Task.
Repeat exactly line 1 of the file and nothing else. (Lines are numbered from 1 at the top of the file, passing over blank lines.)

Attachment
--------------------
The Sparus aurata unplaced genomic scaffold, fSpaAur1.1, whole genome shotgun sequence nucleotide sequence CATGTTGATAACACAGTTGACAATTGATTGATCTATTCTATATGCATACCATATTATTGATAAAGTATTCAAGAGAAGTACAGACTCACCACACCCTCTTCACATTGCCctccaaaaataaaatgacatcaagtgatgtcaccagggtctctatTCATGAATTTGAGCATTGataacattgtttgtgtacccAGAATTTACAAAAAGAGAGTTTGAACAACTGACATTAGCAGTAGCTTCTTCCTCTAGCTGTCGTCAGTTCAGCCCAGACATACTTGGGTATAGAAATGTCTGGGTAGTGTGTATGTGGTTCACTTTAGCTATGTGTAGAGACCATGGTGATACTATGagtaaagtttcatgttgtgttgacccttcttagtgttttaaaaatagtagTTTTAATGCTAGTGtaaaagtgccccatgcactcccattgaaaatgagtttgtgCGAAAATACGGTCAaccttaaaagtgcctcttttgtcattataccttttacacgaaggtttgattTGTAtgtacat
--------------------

The Sparus aurata unplaced genomic scaffold, fSpaAur1.1, whole genome shotgun sequence nucleotide sequence CATGTTGATAACACAGTTGACAATTGATTGATCTATTCTATATGCATACCATATTATTGATAAAGTATTCAAGAGAAGTACAGACTCACCACACCCTCTTCACATTGCCctccaaaaataaaatgacatcaagtgatgtcaccagggtctctatTCATGAATTTGAGCATTGataacattgtttgtgtacccAGAATTTACAAAAAGAGAGTTTGAACAACTGACATTAGCAGTAGCTTCTTCCTCTAGCTGTCGTCAGTTCAGCCCAGACATACTTGGGTATAGAAATGTCTGGGTAGTGTGTATGTGGTTCACTTTAGCTATGTGTAGAGACCATGGTGATACTATGagtaaagtttcatgttgtgttgacccttcttagtgttttaaaaatagtagTTTTAATGCTAGTGtaaaagtgccccatgcactcccattgaaaatgagtttgtgCGAAAATACGGTCAaccttaaaagtgcctcttttgtcattataccttttacacgaaggtttgattTGTAtgtacat